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Monday, June 14, 2010

Movie Spotlight: Marty Buccafusco from Sneakers And Soul

Last summer I became, quite incidentally, tangentially involved in a film project coming out of the Empire State, titled Sneakers And Soul. Helmed by Jonathan Zelenak from a script written by Zelenak and Marty Buccafusco, the movie follows the journey of Johnny-Boy Bailey and his erstwhile BFF Ace as they travel across the wilds of New Jersey in search of themselves? A connection? The movie is thoughtful and funny and sincere in a way that is not often found in today's cinema and it was a wonder to be a part of something so cool (even if all I did was pen a song on the soundtrack).

As of right now, the film is racking up film festival appearances and was even nominated for Best Narrative Feature at the Tallahasee Film Festival. The film was recently featured in an article in the New York Times about the New Jersey International Film Festival, where S & S is already garnering attention among the promoters of the festival. While distribution is limited to screenings in NYC and at the various festivals, the list of screens showing the film is continually growing, so check out the website for more updates.

I sat down with the film's Co-Producer/-Writer/-Editor, Mr. Buccafusco recently and chatted about the film, its production, and where he and Mr. Zelenak see all this going. The interview follows below.


Tres Crow: Marty, Sneakers and Soul was a thoroughly down home affair. How much did it cost to make the film? How long was filming? Post-production?

Marty Buccafusco: This was about as down-home as you can get for a feature film. We were able to complete the entire production with a $60,000 budget - a task which was by no means easy or recommended. In order to pull this off, we had to rely on a lot of support from community members and other artists who shared the same passion for this process and this project. I should point out that the budget wasn't kept low because we knew there were favors that could taken advantage of. We worked with a low budget because of fundamental decision by the producers to keep this project as close to "Murray Style" as possible. In honor of our main character and the catalyst behind this story, we chose to use creative solutions to get around problems that bigger productions usually just solve with more money. There is certainly a sense of pride about the tight ship that we ran, but there is no way this could have been pulled off without such amazing support. Sleeping bags and cots were donated from neighbors, local restaurants and community members supplied us with countless meals and we forged some wonderful partnerships with crew members and musicians to work out respectable deals for their hard work.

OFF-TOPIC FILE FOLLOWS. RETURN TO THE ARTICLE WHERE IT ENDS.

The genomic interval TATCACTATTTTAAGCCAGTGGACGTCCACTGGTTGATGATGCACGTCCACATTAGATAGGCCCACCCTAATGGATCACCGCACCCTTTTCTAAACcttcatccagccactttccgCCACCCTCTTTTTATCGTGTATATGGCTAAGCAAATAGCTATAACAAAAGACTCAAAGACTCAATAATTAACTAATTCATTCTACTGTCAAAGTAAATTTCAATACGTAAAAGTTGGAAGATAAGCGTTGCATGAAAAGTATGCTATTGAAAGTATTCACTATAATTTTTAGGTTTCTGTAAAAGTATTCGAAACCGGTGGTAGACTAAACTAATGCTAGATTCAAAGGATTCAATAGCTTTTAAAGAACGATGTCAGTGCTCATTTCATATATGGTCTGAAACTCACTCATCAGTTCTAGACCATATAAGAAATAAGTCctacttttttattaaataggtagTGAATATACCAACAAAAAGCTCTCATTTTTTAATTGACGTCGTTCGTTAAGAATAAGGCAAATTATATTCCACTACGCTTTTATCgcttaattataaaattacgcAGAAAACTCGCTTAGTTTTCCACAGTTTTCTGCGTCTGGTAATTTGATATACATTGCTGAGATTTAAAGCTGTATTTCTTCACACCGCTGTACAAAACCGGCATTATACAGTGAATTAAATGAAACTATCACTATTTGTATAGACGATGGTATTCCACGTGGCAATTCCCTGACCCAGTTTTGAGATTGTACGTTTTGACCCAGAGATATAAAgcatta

The production lasted about 3 years overall. Jon wrote the first draft in mid-2007 and the script was finalized by the end of the year. Pre-production officially began in the early months of 2008. Patrick LaMorte (producer), Jon and I all left our jobs to embark on the 24-day shoot that summer and we then spent about a year in post-production. Pre- and post-production took a little longer than we had hoped because Jon and I (who edited the film) had to go back to working 50-hour weeks to pay the bills.


TC: S & S, began its life as a story by Jonathan, correct? Tell me a bit about the process of adapting the original story into a script? Was the story always destined to be filmed, or was there another market for it? What were some of the difficulties of adaptation?